Parents do their best to give their children everything they need. Excessive indulgence can be harmful to kids though, and they can grow up without understanding the hard work needed to earn one’s living. Such children can spend all their weekly pocket money on ice cream for friends in one day, safe in the knowledge that their parents won’t leave them without a penny (or mao in Beijing). It’s also tough for parents to deal with the exhausting cry of a kid asking to buy another Barbie doll or LEGO set during the usual evening grocery shopping. And the worst thing about this upbringing is that adults without good money habits also become an easy catch for all types of swindlers. The main inference here – parents DO need to talk with children about money.
So when is the right time to start your kid’s “economic education”? We think, the earlier the better. It would be great for a child to participate in serious discussions with parents, and he or she will appreciate it if you ask them what, for example, is the most important purchase for your family budget now, and what can wait till the next month (or holiday). If you think you kid is too small for that – just start by telling him or her what money is, and how to distinguish coins and notes.
Many of us still have the same view on money we used to do in childhood, given to us by our parents in turn. A research team from the University of Minnesota have created a list of things you need to concentrate on during the preparation for the “money issue” talk.
First, decide how to create an open environment for a discussion.
Try to remember what words and explanations you would have liked to hear when you were your kid’s age, and make the conversation easy to follow. Sometimes kids want to get a different answer than you’d give to an adult. For example, if your child asks how much you earn, he probably doesn’t want to hear the actual numbers, but will better understand it in the currency of toys. Another tip – in all circumstances it’s better to guide and advise than dictate and direct. Your kid has a right to make her own mistakes, and will definitely have her own special traits and differences which need to be taken into account.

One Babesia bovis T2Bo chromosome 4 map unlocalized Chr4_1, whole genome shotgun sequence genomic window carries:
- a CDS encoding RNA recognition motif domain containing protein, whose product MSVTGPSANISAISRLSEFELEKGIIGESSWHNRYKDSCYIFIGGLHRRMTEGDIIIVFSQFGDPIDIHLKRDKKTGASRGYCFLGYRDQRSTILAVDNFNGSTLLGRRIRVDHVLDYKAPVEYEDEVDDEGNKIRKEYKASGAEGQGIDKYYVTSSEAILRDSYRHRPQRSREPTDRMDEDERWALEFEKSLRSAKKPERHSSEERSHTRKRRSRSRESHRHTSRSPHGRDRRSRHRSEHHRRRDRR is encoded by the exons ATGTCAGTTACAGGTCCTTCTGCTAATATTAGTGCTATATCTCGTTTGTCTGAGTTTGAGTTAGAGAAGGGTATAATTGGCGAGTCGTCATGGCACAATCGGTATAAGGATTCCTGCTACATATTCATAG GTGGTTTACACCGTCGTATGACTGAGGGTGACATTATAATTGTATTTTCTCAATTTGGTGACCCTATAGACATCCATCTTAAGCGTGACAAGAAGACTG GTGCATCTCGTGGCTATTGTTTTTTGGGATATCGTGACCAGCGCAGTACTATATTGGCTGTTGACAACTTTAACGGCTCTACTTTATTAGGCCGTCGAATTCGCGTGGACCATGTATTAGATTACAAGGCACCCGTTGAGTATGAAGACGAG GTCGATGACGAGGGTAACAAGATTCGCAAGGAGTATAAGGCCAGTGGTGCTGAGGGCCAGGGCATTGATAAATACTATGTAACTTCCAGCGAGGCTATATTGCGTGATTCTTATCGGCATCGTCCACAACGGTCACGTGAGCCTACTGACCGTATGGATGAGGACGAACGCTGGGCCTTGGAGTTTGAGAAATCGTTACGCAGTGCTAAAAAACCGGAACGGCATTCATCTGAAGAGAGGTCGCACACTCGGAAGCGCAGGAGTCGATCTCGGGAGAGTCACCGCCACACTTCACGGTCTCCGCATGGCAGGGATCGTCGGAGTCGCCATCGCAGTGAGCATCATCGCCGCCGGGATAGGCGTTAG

Then a good idea would be to develop a plan of how your kid will get their pocket money.
There is actually no one universal approach for all families: some just give money to their kid on request, some set a monthly or weekly sum, some pay for doing household duties or offer some other ways to earn, and some present money on special occasions.
So, having prepared your strategy, you can start teaching your kid money concepts.
There are only five of them: earning, saving, spending, borrowing, and sharing. And if the first three are quite easy to understand, getting the meaning of the last two might take some time, and usually those skills are developed after at least few years in Elementary school.
Earning money is a first important step for a child to an adult life that gives them sense of independence and freedom, together with inculcating good working habits and work-life balance. It is crucially important for a kid to feel the support of his family. It is good to negotiate the level of your help to a child once they start to receive their first paycheck and to slowly withdraw it, as they become more independent. Explain to your kid the importance of keeping records of all financial income and outgoings.
Putting money aside for future spending is a great habit your child should develop. There are two types of saving: for short-term purchases, like a new game, and for long-term needs such as college. And while kids are usually fine with putting some ice cream purchases aside in order to get a new toy, you should help your child to understand the necessity of long-term saving. For this purpose, different motivational techniques can be used, like recording annually how much he saved and adding some extra money from your side.
Spending money is a hobby we all share. Explain to your kid the difference between real needs and wants. And show them that sometimes you also need to say “no” to yourself, for example, during your shopping together. For a child, spending money means he or she is taking on responsibility for their decisions, and that’s great training for a future life.
Getting your child familiar with what borrowing is can be tough, and it’s important for them to understand the basic principles of it. First, if you’re lending money to your kid, you need to make sure they are able to return it. There shouldn’t be a situation where you just forget about the loan – to make them understand the realities of the credit market and prevent future inconveniences that may arise.
The last concept, sharing, is also important. Tell your kid, that it’s not always necessary to get public attention. The best way to show how good for both giver and receiver sharing can be is participating together in different community and charity events.
Following this advice should help your child to grow up a successful and happy person with good money habits.
Source: University of Minnesota